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Random True Story Behind 'Balto' Is Even More Intense Than Animated Film

  • A Businessman Raised Money To Save Balto From The Sideshow on Random True Story Behind 'Balto' Is Even More Intense Than Animated Film

    (#8) A Businessman Raised Money To Save Balto From The Sideshow

    In 1927, a businessperson named George Kimble discovered Balto in the sideshow. The situation he found the dogs in appalled Kimble, who asked the sideshow owner if he could purchase Balto and his team. The owner agreed to sell the dogs for $2,000. 

    Kimble returned to Cleveland and began a campaign to raise money with the help of the Cleveland Plain Dealer newspaper. Children, local shops, waitresses, and factory workers all helped by donating what they could. The Western Reserve Kennel Club and the Animal Protective League also supported the cause, along with a local judge.

    Kimble's benefit managed to raise $2,300 in just 10 days, and he rescued Balto and the other dogs. 

  • Despite Being Inexperienced, Balto Took Lead Of The Second-To-Last Team on Random True Story Behind 'Balto' Is Even More Intense Than Animated Film

    (#3) Despite Being Inexperienced, Balto Took Lead Of The Second-To-Last Team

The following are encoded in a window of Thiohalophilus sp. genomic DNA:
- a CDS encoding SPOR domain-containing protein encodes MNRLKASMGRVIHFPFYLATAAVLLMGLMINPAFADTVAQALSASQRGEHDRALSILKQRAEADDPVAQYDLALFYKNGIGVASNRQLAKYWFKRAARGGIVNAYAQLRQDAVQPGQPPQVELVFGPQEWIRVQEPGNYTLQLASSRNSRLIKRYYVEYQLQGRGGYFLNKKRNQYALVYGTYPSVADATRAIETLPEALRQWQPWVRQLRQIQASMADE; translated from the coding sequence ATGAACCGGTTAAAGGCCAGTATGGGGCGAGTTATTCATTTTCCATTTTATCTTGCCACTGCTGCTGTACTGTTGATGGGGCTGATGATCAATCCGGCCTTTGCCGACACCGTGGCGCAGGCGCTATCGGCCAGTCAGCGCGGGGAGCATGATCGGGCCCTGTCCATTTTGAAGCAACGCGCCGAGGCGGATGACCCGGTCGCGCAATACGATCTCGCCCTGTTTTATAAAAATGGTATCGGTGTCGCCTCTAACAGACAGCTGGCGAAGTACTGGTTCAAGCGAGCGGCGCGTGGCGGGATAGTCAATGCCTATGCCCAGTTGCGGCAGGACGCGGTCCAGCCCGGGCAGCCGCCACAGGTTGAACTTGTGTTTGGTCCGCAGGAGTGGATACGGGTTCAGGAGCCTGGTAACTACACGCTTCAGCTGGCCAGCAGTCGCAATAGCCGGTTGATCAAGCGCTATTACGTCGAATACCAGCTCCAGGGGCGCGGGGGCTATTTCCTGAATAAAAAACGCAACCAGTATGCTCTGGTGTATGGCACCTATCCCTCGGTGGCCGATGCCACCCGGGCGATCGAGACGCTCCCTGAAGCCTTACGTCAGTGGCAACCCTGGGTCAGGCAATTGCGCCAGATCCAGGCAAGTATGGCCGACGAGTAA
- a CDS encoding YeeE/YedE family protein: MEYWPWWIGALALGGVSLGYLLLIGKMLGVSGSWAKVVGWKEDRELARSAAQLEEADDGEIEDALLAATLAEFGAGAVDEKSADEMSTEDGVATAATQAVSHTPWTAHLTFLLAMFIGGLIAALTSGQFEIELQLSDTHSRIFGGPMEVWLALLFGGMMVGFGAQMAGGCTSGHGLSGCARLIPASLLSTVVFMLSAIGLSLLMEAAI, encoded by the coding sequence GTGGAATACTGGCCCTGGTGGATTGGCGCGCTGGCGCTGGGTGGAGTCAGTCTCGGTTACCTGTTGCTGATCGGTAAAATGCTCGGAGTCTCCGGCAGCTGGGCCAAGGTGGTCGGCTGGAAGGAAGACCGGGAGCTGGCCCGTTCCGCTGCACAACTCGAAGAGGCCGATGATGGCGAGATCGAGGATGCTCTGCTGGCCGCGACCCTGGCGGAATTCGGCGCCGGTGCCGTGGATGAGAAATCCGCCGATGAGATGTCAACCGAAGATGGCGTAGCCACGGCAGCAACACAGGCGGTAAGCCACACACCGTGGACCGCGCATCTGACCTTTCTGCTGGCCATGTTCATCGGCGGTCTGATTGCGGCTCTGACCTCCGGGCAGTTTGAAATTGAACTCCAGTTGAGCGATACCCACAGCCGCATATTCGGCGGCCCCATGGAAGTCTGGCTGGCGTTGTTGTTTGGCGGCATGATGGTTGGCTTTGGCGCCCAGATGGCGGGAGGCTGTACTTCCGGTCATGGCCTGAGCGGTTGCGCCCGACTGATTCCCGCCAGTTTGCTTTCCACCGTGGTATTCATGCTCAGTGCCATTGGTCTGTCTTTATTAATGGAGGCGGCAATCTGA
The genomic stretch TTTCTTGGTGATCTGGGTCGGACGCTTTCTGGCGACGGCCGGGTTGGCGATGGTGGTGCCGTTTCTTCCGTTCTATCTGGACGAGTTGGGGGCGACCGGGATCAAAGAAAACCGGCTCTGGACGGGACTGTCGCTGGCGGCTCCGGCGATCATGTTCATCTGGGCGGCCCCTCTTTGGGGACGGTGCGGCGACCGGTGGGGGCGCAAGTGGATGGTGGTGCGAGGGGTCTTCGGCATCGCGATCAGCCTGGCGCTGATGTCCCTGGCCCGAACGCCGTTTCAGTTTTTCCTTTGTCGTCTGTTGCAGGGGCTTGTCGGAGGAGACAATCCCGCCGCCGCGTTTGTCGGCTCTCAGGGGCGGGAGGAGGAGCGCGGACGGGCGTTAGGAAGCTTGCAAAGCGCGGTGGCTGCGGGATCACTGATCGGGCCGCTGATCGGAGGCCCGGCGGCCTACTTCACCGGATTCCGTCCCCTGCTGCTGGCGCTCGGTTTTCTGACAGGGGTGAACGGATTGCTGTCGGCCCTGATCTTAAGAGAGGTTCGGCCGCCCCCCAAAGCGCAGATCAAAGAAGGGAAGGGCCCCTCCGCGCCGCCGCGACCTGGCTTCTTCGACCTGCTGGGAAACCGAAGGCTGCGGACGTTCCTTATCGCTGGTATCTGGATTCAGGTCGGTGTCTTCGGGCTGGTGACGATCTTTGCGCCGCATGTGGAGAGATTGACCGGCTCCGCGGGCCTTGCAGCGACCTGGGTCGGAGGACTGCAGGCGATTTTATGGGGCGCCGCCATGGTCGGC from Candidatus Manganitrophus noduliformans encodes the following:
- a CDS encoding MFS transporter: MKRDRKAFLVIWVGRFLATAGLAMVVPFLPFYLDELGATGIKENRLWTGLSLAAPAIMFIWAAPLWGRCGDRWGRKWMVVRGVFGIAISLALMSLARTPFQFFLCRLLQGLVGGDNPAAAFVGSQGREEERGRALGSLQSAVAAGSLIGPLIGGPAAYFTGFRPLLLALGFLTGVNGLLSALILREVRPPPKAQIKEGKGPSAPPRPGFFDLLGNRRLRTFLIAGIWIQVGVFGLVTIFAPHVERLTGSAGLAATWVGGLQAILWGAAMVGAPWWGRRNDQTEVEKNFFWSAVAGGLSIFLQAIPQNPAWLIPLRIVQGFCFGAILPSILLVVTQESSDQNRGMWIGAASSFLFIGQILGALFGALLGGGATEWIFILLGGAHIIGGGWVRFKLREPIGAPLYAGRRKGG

Scheduled to be the second-to-last team to transport the serum, Kaasen, Balto, and the team's other 12 dogs found themselves in a powerful snowstorm shortly into their journey. The serum was almost lost after an 80 mph gust of wind flipped the sled and the package tumbled into a snowbank.

    Balto had never led a team before and had to rely on scent rather than sight because of the heavy snow storms. After an issue with the planned final team, Kaasen's decided to finish the relay himself. In February 1925, Balto, Kaasen, and the rest of the group reached Nome after traveling 53 miles.

    Although four dogs died during the operation, the doctor lifted the quarantine three weeks later thanks to the speedy serum delivery.

  • The Real Balto Was Not Part Wolf And Wasn't Considered An Ideal Lead Sled Dog on Random True Story Behind 'Balto' Is Even More Intense Than Animated Film

    (#5) The Real Balto Was Not Part Wolf And Wasn't Considered An Ideal Lead Sled Dog

    In the animated film, Balto is half wolf; the real Balto was a Siberian husky, thought to be born sometime in 1919. Balto had a black coat with a patch of white on his chest and paws.

    Though the real Balto didn't live his life as an outcast, people did not consider him an ideal lead sled dog. Balto's barrel chest and boxy build made him very strong, however, so Seppala gave him work as a member of the sled team for miners.

    When it came time to make the serum run, Seppala chose Togo as his lead dog, while Gunnar Kaasen gave Balto a chance.

  • Dogs And Mushers Braved Extreme Weather To Get The Serum Home Safely on Random True Story Behind 'Balto' Is Even More Intense Than Animated Film

    (#2) Dogs And Mushers Braved Extreme Weather To Get The Serum Home Safely